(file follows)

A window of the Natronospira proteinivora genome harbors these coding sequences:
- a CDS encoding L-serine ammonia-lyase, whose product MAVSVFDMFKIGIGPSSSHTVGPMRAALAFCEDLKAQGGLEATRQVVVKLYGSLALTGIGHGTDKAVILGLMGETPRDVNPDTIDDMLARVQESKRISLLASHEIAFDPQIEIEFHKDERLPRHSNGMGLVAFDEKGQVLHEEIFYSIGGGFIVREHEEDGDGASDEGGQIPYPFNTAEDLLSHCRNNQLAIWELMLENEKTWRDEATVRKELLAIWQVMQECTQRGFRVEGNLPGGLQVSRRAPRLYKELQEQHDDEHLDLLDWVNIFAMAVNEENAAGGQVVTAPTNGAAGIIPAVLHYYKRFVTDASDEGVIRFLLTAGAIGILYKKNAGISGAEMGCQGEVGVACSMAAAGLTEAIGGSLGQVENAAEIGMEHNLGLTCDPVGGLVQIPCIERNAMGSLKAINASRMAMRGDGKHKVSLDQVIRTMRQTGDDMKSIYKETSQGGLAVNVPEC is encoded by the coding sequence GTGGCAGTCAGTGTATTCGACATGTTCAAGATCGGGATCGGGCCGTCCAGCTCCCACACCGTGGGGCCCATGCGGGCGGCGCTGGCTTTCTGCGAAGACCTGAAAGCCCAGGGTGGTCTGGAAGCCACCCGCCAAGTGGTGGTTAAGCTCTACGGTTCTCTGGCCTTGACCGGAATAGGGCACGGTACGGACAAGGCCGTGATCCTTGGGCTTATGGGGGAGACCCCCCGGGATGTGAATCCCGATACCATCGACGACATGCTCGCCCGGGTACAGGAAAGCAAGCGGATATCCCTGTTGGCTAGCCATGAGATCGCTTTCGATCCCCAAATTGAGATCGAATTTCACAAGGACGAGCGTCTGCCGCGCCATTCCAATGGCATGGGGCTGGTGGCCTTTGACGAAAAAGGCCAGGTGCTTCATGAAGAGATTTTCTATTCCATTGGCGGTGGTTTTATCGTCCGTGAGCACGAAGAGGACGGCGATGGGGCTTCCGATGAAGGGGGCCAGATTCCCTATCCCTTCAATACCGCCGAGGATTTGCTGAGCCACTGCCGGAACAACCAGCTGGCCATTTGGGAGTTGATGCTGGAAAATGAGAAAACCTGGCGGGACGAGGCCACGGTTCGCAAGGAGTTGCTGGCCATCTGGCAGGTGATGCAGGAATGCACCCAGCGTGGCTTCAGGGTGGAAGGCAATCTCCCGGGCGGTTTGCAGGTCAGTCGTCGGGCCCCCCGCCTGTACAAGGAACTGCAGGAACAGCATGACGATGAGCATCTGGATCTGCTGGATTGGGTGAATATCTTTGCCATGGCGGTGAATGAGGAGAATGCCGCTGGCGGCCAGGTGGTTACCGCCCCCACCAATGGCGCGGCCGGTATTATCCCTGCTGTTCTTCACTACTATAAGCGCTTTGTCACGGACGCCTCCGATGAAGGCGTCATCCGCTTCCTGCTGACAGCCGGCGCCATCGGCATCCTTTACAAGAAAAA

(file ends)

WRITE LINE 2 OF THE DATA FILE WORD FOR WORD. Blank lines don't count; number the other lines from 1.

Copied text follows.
- a CDS encoding L-serine ammonia-lyase, whose product MAVSVFDMFKIGIGPSSSHTVGPMRAALAFCEDLKAQGGLEATRQVVVKLYGSLALTGIGHGTDKAVILGLMGETPRDVNPDTIDDMLARVQESKRISLLASHEIAFDPQIEIEFHKDERLPRHSNGMGLVAFDEKGQVLHEEIFYSIGGGFIVREHEEDGDGASDEGGQIPYPFNTAEDLLSHCRNNQLAIWELMLENEKTWRDEATVRKELLAIWQVMQECTQRGFRVEGNLPGGLQVSRRAPRLYKELQEQHDDEHLDLLDWVNIFAMAVNEENAAGGQVVTAPTNGAAGIIPAVLHYYKRFVTDASDEGVIRFLLTAGAIGILYKKNAGISGAEMGCQGEVGVACSMAAAGLTEAIGGSLGQVENAAEIGMEHNLGLTCDPVGGLVQIPCIERNAMGSLKAINASRMAMRGDGKHKVSLDQVIRTMRQTGDDMKSIYKETSQGGLAVNVPEC is encoded by the coding sequence GTGGCAGTCAGTGTATTCGACATGTTCAAGATCGGGATCGGGCCGTCCAGCTCCCACACCGTGGGGCCCATGCGGGCGGCGCTGGCTTTCTGCGAAGACCTGAAAGCCCAGGGTGGTCTGGAAGCCACCCGCCAAGTGGTGGTTAAGCTCTACGGTTCTCTGGCCTTGACCGGAATAGGGCACGGTACGGACAAGGCCGTGATCCTTGGGCTTATGGGGGAGACCCCCCGGGATGTGAATCCCGATACCATCGACGACATGCTCGCCCGGGTACAGGAAAGCAAGCGGATATCCCTGTTGGCTAGCCATGAGATCGCTTTCGATCCCCAAATTGAGATCGAATTTCACAAGGACGAGCGTCTGCCGCGCCATTCCAATGGCATGGGGCTGGTGGCCTTTGACGAAAAAGGCCAGGTGCTTCATGAAGAGATTTTCTATTCCATTGGCGGTGGTTTTATCGTCCGTGAGCACGAAGAGGACGGCGATGGGGCTTCCGATGAAGGGGGCCAGATTCCCTATCCCTTCAATACCGCCGAGGATTTGCTGAGCCACTGCCGGAACAACCAGCTGGCCATTTGGGAGTTGATGCTGGAAAATGAGAAAACCTGGCGGGACGAGGCCACGGTTCGCAAGGAGTTGCTGGCCATCTGGCAGGTGATGCAGGAATGCACCCAGCGTGGCTTCAGGGTGGAAGGCAATCTCCCGGGCGGTTTGCAGGTCAGTCGTCGGGCCCCCCGCCTGTACAAGGAACTGCAGGAACAGCATGACGATGAGCATCTGGATCTGCTGGATTGGGTGAATATCTTTGCCATGGCGGTGAATGAGGAGAATGCCGCTGGCGGCCAGGTGGTTACCGCCCCCACCAATGGCGCGGCCGGTATTATCCCTGCTGTTCTTCACTACTATAAGCGCTTTGTCACGGACGCCTCCGATGAAGGCGTCATCCGCTTCCTGCTGACAGCCGGCGCCATCGGCATCCTTTACAAGAAAAA